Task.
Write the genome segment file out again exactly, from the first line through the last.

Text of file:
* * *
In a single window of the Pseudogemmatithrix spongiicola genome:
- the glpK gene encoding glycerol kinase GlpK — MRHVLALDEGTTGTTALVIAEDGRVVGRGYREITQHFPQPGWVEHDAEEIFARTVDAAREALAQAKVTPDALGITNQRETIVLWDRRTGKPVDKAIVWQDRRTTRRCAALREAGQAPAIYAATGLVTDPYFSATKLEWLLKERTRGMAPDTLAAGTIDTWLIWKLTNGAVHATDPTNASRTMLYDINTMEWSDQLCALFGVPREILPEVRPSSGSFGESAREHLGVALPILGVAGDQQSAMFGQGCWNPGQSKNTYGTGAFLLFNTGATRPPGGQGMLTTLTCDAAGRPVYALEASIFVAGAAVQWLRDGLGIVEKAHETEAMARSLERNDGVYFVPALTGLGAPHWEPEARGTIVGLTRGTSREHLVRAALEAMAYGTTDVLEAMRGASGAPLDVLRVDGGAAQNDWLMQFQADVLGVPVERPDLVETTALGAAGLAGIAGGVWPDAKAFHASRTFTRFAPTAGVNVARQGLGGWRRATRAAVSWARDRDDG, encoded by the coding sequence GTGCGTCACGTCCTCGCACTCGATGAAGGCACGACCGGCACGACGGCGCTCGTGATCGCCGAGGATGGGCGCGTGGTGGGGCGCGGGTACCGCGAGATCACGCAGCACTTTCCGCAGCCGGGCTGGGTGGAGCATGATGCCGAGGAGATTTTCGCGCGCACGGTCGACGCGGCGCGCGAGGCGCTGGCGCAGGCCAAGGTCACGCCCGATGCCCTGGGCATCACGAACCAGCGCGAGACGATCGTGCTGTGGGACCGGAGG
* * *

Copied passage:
In a single window of the Pseudogemmatithrix spongiicola genome:
- the glpK gene encoding glycerol kinase GlpK — MRHVLALDEGTTGTTALVIAEDGRVVGRGYREITQHFPQPGWVEHDAEEIFARTVDAAREALAQAKVTPDALGITNQRETIVLWDRRTGKPVDKAIVWQDRRTTRRCAALREAGQAPAIYAATGLVTDPYFSATKLEWLLKERTRGMAPDTLAAGTIDTWLIWKLTNGAVHATDPTNASRTMLYDINTMEWSDQLCALFGVPREILPEVRPSSGSFGESAREHLGVALPILGVAGDQQSAMFGQGCWNPGQSKNTYGTGAFLLFNTGATRPPGGQGMLTTLTCDAAGRPVYALEASIFVAGAAVQWLRDGLGIVEKAHETEAMARSLERNDGVYFVPALTGLGAPHWEPEARGTIVGLTRGTSREHLVRAALEAMAYGTTDVLEAMRGASGAPLDVLRVDGGAAQNDWLMQFQADVLGVPVERPDLVETTALGAAGLAGIAGGVWPDAKAFHASRTFTRFAPTAGVNVARQGLGGWRRATRAAVSWARDRDDG, encoded by the coding sequence GTGCGTCACGTCCTCGCACTCGATGAAGGCACGACCGGCACGACGGCGCTCGTGATCGCCGAGGATGGGCGCGTGGTGGGGCGCGGGTACCGCGAGATCACGCAGCACTTTCCGCAGCCGGGCTGGGTGGAGCATGATGCCGAGGAGATTTTCGCGCGCACGGTCGACGCGGCGCGCGAGGCGCTGGCGCAGGCCAAGGTCACGCCCGATGCCCTGGGCATCACGAACCAGCGCGAGACGATCGTGCTGTGGGACCGGAGG